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Pound Coins

There’s no doubt that uncertainty does impact the currency. That’s clearly visible in this graph of the Baker, Bloom and Davis index of economic policy uncertainty, which is based on the frequency of newspaper references to policy uncertainty. You can see how this index jumped – and the value of the pound declined – following the Brexit vote. Since then though, the pound has seemingly adjusted to this “new normal” of uncertainty, remaining weak even though uncertainty has fallen back.

Nonetheless, the pound is still moving basically in line with perceived policy uncertainty, so we can’t say at all that it has fully adjusted to this new uncertainty.

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Where is the pound right now?

What is the pound likely to do in response to the vote? To figure that out, we first have to assess where the pound is right now.

Although the pound has fallen a lot since before the referendum, remember that that doesn’t mean it’s cheap. We don’t want to commit the behavioral finance fallacy of anchoring. Just because a price used to be X and is now lower doesn’t mean it’s cheap – there’s nothing to say that X was the appropriate price to begin with. (People fall into this trap a lot with Bitcoin – they believe it’s cheap now that it’s fallen from $19k to less than $4k. But is $4k a “cheap” price for something that was once worth pennies?)

The simplest way to value the currency is relative to its past value. The idea here is that what the currency “should” trade at is irrelevant – what’s important is what it does trade at. For this exercise, we use the real effective exchange rate (REER), not the nominal rate. The REER is the value of the currency against all of the country’s major trading partners, adjusted for inflation. It’s important because trade imbalances are one of the major factors moving currencies over the longer term. We also use a long-term average – 10 years – to avoid the “anchoring” problem.

On this valuation, GBP is 3.6% undervalued – hardly anything at all, and not what you would expect given the huge rise in uncertainty. In the past, 10% undervalued has sometimes been a barrier. That would mean the pound has another 6.4% to fall against the currencies of its major trading partners after inflation. This could be accomplished by a lower currency or it could happen through higher inflation, or both.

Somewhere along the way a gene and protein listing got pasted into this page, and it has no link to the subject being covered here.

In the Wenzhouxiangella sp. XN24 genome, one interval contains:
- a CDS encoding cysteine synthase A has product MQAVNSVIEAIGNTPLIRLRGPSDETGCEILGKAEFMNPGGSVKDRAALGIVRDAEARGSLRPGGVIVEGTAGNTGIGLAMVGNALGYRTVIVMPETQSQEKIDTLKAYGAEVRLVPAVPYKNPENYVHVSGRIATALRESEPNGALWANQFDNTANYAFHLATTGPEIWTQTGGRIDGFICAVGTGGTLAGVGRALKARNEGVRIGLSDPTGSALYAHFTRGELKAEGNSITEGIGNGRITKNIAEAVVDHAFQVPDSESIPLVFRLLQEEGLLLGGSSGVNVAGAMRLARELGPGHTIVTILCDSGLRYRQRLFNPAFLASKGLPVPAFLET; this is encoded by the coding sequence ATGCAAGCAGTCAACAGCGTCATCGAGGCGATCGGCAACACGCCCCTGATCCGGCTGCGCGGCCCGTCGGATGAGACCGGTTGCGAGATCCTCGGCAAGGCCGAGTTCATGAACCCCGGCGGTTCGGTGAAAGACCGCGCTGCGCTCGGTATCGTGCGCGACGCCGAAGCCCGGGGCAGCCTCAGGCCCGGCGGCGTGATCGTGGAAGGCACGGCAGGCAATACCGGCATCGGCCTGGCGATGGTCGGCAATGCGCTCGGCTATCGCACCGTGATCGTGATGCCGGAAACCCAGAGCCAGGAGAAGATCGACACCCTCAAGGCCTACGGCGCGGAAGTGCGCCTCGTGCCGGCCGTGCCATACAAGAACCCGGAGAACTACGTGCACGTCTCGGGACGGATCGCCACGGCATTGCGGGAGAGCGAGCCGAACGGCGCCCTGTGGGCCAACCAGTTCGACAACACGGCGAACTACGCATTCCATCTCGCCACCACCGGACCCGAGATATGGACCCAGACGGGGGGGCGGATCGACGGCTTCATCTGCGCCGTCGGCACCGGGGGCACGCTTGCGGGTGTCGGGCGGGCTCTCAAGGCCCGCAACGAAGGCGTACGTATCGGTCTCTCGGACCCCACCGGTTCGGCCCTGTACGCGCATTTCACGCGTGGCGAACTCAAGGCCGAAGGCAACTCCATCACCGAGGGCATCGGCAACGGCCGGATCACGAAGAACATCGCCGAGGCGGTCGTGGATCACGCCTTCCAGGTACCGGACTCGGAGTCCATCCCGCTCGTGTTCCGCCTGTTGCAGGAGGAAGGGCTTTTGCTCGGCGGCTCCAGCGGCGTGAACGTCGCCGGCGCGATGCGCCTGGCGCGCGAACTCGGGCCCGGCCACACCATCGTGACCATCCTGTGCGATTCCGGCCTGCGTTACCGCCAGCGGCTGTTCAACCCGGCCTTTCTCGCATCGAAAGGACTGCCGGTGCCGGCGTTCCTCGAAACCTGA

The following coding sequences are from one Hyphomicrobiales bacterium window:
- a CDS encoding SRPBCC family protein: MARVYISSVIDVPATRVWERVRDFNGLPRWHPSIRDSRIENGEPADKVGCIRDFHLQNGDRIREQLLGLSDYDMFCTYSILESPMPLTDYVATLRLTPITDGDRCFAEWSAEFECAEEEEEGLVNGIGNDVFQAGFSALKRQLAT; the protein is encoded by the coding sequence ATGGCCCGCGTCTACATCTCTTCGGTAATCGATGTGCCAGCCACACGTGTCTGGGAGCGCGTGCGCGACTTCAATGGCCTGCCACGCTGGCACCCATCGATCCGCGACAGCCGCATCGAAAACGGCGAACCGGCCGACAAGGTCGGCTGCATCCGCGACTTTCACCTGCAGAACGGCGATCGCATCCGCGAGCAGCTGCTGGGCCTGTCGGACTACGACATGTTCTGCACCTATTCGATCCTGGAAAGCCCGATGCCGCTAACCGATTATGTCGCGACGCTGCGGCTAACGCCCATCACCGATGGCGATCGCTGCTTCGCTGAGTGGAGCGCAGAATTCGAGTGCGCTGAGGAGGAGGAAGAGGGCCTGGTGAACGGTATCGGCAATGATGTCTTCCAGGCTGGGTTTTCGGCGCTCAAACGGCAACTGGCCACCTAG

The more theoretical way of valuing the pound would be with purchasing power parity. That’s as close a metric as we can get in forex analysis to seeing whether a currency is “fairly valued.” And what that tells us is:  the pound is fairly valued or even a little expensive! According to the OECD’s PPP methodology, which takes a large basket of goods and services and prices them in different countries, the pound is around 8.6% undervalued vs USD but 11.2% overvalued vs EUR. And considering that the EU is Britain’s largest trading partner (51.6% of total trade) vs 10.6% to the US and 7.6% to China, the two dominant USD trading partners, it’s clear that the pound’s value relative to EUR is the more important of the two prices.

The pound has tended historically to trade rich on a PPP basis, but there’s nothing to say that it has to continue to do so. If we go by the usual rule of thumb for other currencies and see a 20% undervaluation as the limit, then that would mean EUR/GBP at £1.19! For GBP/USD to reach that level of undervaluation, it would mean going to $1.16.

If we take another approach and use the value of the currency as adjusted by the consumer price index (CPI) or producer price index (PPI), we get a slightly different result:  it’s fairly valued vs EUR on a CPI basis but somewhat undervalued on a PPI basis (-10.7%). The PPI basis is more important since that measures the prices of internationally traded goods, which is what’s important for driving currencies back to PPP levels. On this basis, EUR/GBP could go to £0.96 before hitting the 20% undervalued level that has previously been a barrier.

By Marshall Gittler, Investment Strategy Consultant, BDSwiss.com

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